After Lords raised concerns about the age-assessment process, Baroness Williams of Trafford assured the House that the government would not remove any children to the East African nation.
Peers challenged the government on claims that this policy was already being undermined because children were being wrongly assessed as adults.
“The approach to unaccompanied asylum-seeking children is also extended to any individual whose age has been disputed, but where that age dispute is ongoing.”
Labour peer Baroness Lister of Burtersett urged the government to take note of concerns raised by the Refugee and Migrant Children’s Consortium of more than 60 organisations.
She also quoted a report from the chief inspector of borders and immigration which said: “The treatment of those claiming to be children was not child-centred.
“The age-assessment process was perfunctory and engagement with the young people was minimal.”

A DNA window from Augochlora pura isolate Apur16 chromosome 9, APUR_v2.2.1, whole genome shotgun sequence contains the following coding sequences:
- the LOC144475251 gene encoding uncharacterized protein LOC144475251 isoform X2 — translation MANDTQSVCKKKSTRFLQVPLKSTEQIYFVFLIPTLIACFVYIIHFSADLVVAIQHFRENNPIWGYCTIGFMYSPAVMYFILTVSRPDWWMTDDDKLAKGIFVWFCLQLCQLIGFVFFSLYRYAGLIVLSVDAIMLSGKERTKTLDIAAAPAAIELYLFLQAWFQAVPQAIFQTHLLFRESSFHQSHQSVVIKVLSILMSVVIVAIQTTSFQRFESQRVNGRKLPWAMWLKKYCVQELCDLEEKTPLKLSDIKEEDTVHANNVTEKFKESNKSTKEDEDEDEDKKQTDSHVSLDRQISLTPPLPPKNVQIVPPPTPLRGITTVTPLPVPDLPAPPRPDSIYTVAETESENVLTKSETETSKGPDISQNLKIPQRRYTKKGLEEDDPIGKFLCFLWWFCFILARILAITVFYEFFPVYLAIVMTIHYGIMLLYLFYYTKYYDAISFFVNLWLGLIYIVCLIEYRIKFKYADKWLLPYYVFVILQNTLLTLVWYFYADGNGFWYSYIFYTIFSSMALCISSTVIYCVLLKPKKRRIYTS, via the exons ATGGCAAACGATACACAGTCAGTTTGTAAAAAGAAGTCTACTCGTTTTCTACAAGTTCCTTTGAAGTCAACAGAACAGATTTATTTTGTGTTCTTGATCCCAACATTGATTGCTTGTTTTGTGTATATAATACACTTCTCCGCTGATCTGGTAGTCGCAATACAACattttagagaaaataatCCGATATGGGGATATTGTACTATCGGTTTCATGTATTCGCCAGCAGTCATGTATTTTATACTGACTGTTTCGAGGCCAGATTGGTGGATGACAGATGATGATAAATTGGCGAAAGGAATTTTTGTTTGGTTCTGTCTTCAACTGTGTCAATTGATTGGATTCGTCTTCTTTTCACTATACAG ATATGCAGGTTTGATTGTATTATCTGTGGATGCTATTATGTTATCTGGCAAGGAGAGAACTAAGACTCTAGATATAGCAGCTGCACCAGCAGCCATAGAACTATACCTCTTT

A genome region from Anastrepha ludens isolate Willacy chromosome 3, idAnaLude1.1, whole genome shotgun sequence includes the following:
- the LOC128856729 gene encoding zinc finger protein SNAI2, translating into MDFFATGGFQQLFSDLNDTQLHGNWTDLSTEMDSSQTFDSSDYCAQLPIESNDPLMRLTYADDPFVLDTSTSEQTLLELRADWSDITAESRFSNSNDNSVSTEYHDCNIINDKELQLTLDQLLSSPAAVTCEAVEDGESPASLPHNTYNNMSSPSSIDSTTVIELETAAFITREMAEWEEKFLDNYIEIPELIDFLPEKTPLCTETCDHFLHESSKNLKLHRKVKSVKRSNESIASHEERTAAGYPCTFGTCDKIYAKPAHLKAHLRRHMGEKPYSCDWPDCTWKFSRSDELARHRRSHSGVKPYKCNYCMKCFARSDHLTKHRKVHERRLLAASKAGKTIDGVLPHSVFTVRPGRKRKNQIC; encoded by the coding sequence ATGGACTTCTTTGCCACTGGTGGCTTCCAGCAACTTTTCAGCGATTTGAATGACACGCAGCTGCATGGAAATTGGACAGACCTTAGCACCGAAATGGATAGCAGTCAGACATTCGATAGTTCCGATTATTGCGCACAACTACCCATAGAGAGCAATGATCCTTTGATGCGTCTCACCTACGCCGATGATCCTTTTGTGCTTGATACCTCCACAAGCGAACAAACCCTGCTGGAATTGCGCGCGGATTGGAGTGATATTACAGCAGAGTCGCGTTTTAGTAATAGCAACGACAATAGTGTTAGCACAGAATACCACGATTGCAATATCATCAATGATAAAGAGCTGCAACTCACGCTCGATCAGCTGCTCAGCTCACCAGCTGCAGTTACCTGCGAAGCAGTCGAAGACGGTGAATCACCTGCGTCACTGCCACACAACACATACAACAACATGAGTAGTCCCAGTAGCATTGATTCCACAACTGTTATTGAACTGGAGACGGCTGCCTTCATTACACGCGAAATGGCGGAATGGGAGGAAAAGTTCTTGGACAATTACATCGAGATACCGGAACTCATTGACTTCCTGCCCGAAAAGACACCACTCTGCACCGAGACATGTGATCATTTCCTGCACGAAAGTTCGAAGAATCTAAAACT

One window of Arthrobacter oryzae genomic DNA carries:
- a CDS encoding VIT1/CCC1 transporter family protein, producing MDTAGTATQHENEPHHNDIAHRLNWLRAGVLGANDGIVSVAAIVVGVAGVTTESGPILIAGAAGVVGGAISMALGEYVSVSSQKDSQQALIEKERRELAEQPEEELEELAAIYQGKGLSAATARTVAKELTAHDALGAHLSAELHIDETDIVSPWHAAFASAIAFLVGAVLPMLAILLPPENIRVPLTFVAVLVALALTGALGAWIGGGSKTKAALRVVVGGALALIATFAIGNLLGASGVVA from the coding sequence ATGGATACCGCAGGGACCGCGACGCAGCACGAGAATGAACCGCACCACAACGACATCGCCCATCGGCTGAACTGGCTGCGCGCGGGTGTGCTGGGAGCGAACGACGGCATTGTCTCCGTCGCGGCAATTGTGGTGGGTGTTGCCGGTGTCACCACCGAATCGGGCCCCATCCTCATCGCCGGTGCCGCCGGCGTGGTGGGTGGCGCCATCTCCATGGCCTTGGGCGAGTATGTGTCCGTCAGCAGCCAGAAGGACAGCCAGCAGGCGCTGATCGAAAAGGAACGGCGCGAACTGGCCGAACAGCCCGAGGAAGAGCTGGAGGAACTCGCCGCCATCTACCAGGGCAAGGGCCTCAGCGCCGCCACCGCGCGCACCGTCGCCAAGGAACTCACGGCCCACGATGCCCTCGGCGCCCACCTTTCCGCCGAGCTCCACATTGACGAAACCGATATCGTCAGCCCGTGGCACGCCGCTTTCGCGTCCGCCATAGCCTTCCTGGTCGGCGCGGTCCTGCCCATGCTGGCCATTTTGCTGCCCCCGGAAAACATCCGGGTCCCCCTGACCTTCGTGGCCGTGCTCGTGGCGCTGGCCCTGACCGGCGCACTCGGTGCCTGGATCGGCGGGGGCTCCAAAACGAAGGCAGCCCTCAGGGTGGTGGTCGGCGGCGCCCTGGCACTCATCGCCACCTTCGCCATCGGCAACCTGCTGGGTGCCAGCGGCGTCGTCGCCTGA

She said that in the first quarter of this year, of the 255 age disputes, half concluded that the person was a child.
The current assessment process relies on physical appearance and demeanour, which Lady Lister described as “unreliable”.
Plans to employ more “scientific” methods were rejected by the upper chamber as taking the issue “backwards not forwards", she said.
Independent cross-bencher Baroness Neuberger, whose mother was a German-Jewish refugee who fled the Nazis, said it was a “dangerous game to play” to say you can assess age “absolutely scientifically”.
Lady Lister warned the minister that “a gap between theory and practice” has been identified and urged the government to consider the recommendations from the consortium.
Lady Neuberger claimed “there have been a number of cases” where children whose age is doubted have been issued with a notice of intent for removal to Rwanda.